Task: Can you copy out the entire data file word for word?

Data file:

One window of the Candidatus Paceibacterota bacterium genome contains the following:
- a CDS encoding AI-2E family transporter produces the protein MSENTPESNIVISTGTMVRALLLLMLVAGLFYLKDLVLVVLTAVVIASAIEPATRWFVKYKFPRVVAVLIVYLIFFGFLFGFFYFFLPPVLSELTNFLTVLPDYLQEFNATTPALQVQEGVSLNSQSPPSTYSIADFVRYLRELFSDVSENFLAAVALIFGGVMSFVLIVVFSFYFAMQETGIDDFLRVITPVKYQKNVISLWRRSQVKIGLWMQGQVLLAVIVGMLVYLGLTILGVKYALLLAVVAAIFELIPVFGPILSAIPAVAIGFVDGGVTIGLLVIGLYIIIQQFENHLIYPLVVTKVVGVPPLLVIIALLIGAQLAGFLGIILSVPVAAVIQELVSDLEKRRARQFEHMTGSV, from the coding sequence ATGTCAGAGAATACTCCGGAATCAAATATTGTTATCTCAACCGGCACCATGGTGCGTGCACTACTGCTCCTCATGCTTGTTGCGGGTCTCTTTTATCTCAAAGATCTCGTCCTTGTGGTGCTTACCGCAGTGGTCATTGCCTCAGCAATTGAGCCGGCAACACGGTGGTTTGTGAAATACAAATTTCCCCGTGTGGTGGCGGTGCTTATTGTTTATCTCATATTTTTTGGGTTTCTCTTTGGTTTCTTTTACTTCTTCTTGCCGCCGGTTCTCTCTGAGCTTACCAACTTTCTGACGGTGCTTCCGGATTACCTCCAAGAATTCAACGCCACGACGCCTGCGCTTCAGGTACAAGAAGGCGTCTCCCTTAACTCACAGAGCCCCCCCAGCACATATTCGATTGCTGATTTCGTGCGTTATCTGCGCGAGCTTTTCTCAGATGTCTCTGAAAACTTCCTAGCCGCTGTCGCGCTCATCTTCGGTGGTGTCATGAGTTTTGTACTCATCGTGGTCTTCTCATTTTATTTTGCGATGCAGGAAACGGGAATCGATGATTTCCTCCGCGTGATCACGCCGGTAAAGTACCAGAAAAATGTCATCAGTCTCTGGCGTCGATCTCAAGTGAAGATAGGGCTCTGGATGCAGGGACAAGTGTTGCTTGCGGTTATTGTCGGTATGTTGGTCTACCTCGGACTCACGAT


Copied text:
One window of the Candidatus Paceibacterota bacterium genome contains the following:
- a CDS encoding AI-2E family transporter produces the protein MSENTPESNIVISTGTMVRALLLLMLVAGLFYLKDLVLVVLTAVVIASAIEPATRWFVKYKFPRVVAVLIVYLIFFGFLFGFFYFFLPPVLSELTNFLTVLPDYLQEFNATTPALQVQEGVSLNSQSPPSTYSIADFVRYLRELFSDVSENFLAAVALIFGGVMSFVLIVVFSFYFAMQETGIDDFLRVITPVKYQKNVISLWRRSQVKIGLWMQGQVLLAVIVGMLVYLGLTILGVKYALLLAVVAAIFELIPVFGPILSAIPAVAIGFVDGGVTIGLLVIGLYIIIQQFENHLIYPLVVTKVVGVPPLLVIIALLIGAQLAGFLGIILSVPVAAVIQELVSDLEKRRARQFEHMTGSV, from the coding sequence ATGTCAGAGAATACTCCGGAATCAAATATTGTTATCTCAACCGGCACCATGGTGCGTGCACTACTGCTCCTCATGCTTGTTGCGGGTCTCTTTTATCTCAAAGATCTCGTCCTTGTGGTGCTTACCGCAGTGGTCATTGCCTCAGCAATTGAGCCGGCAACACGGTGGTTTGTGAAATACAAATTTCCCCGTGTGGTGGCGGTGCTTATTGTTTATCTCATATTTTTTGGGTTTCTCTTTGGTTTCTTTTACTTCTTCTTGCCGCCGGTTCTCTCTGAGCTTACCAACTTTCTGACGGTGCTTCCGGATTACCTCCAAGAATTCAACGCCACGACGCCTGCGCTTCAGGTACAAGAAGGCGTCTCCCTTAACTCACAGAGCCCCCCCAGCACATATTCGATTGCTGATTTCGTGCGTTATCTGCGCGAGCTTTTCTCAGATGTCTCTGAAAACTTCCTAGCCGCTGTCGCGCTCATCTTCGGTGGTGTCATGAGTTTTGTACTCATCGTGGTCTTCTCATTTTATTTTGCGATGCAGGAAACGGGAATCGATGATTTCCTCCGCGTGATCACGCCGGTAAAGTACCAGAAAAATGTCATCAGTCTCTGGCGTCGATCTCAAGTGAAGATAGGGCTCTGGATGCAGGGACAAGTGTTGCTTGCGGTTATTGTCGGTATGTTGGTCTACCTCGGACTCACGAT